News » International

Updated: May 3, 2011 02:40 IST

For al-Qaeda's victims, a long sought for closure

print   ·   T  T  
A woman cries in reaction to the news of the death of Osama bin Laden in New York on Monday. At left is the rising tower, 1 World Trade Center, also known as the Freedom Tower.
Photo: AP
A woman cries in reaction to the news of the death of Osama bin Laden in New York on Monday. At left is the rising tower, 1 World Trade Center, also known as the Freedom Tower.

For the kin of those killed in al-Qaeda's attacks across the globe in the last two decades, the killing of Osama bin Laden brought a long sought for closure.

In New York, among the crowds were relatives of the dead, firemen and police who took part in the dramatic rescue as the twin towers collapsed after being hit by two hijacked planes.

“There is no greater joy in my life than to know that this man is dead,” said Harry Gomez, a National Guard trooper who was among the first on the scene on the morning of September 11, 2001.

Diane Massaroli joined crowds clutching a photograph of her husband, Michael, a worker at the Cantor Fitzgerald brokerage who could not escape from his office on the 101st floor. His remains were never found. “I feel relief, I feel a closure that I thought I would never get,” she told NY1 television.

New York firemen who paid a huge human price in the September 11 attacks joined more crowds in Times Square, again singing the national anthem and waving flags.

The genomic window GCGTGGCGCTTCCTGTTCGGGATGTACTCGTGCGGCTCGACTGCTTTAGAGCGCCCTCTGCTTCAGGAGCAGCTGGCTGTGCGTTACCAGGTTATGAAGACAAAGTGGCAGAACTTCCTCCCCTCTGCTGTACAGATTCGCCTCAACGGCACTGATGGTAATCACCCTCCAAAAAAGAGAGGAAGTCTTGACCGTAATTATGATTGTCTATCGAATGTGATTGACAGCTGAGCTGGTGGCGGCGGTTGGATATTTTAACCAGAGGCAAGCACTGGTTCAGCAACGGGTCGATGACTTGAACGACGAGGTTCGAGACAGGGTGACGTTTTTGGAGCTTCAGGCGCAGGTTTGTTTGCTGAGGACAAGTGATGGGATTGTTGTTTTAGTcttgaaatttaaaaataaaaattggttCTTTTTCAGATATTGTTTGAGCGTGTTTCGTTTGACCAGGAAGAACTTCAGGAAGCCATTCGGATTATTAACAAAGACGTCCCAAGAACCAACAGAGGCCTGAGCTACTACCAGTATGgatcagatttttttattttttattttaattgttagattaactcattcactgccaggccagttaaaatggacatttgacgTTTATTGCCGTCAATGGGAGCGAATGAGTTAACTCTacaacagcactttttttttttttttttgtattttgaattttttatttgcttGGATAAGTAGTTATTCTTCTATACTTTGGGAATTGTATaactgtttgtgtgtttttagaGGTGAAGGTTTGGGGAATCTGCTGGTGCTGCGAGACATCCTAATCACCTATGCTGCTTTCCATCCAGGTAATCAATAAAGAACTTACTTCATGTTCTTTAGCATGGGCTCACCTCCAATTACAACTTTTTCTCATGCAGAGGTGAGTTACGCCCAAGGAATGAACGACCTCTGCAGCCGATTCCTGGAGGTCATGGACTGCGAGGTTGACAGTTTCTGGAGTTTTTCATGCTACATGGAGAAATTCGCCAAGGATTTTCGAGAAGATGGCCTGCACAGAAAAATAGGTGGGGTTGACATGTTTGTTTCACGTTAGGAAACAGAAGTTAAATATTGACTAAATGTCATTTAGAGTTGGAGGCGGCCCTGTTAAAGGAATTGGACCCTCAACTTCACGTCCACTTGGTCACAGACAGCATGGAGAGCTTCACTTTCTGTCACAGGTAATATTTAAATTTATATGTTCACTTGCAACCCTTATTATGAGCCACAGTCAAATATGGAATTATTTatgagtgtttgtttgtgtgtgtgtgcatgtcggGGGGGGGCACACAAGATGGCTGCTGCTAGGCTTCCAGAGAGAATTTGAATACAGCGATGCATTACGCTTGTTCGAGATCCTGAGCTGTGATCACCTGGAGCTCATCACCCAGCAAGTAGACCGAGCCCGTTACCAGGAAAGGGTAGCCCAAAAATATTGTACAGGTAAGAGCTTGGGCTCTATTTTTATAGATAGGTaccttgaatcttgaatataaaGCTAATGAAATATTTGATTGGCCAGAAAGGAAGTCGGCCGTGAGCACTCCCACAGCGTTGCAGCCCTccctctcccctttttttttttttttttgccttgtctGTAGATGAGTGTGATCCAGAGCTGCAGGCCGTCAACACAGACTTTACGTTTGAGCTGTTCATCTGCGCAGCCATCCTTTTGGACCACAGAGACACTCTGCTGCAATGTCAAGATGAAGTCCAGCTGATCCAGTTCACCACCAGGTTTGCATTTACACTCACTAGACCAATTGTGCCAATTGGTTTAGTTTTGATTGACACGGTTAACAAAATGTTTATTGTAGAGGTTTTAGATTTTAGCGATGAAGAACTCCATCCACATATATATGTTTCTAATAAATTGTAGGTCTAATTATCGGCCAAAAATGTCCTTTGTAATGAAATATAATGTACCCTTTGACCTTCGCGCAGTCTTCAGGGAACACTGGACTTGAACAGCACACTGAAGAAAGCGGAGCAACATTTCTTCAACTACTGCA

Two of the four hijacked jets crashed into the World Trade Center on the morning of September 11, 2001. More than 2,750 were killed in New York out of the approximately 3,000 killed in all.

About 400 police and fire personnel died when the towers crashed down in financial district, others have died since.

Zeshan Hamdani, whose brother Mohammad died rescuing victims in the towers, also found relief in the death of bin Laden. “I am happy but I feel like crying. It's great to finally get this guy,” he said.


John Falding, whose partner Anat Rosenberg died in the London bombings, said: “There will be relief and comfort for victims of al-Qaeda all around the world. But I think also it's a short-lived victory, in a way, because we now have to be on our guard. I think there will be reprisals — if only so that people can demonstrate that the organisation...still has potency.”

In July 2005, four young British Islamists killed 52 commuters in suicide bomb attacks on the capital's transport network.

Sean Cassidy, whose 22-year-old son Ciaran was killed in the London bombings said: “I am very happy, and very well done to the Yanks, they deserve their praise.”


A survivor of the 1998 U.S. Embassy bombing in downtown Nairobi sobbed Monday as he prayed in front of a wall commemorating those killed in al-Qaeda's double embassy attack. Douglas Sidialo, who lost his eyesight in the blast, went to the site after the announcement of Osama bin Laden's death, and said Monday was a day to remember those who have died in terror attacks. “This is a day of great honour to the survivors and victims of terrorism in the world,” Mr. Sidialo told AP Television News. “A day to remember those whose lives were changed forever. A day of great relief to us victims and survivors to see that bin Laden has been killed.”

More In: International | News


South Asia



Recent Article in International

Pakistan court sentences 7 to death in lynching case

A Pakistani anti-terrorism court on Wednesday sentenced seven people to death for the murder of two brothers in a mob attack in 2010. Th... »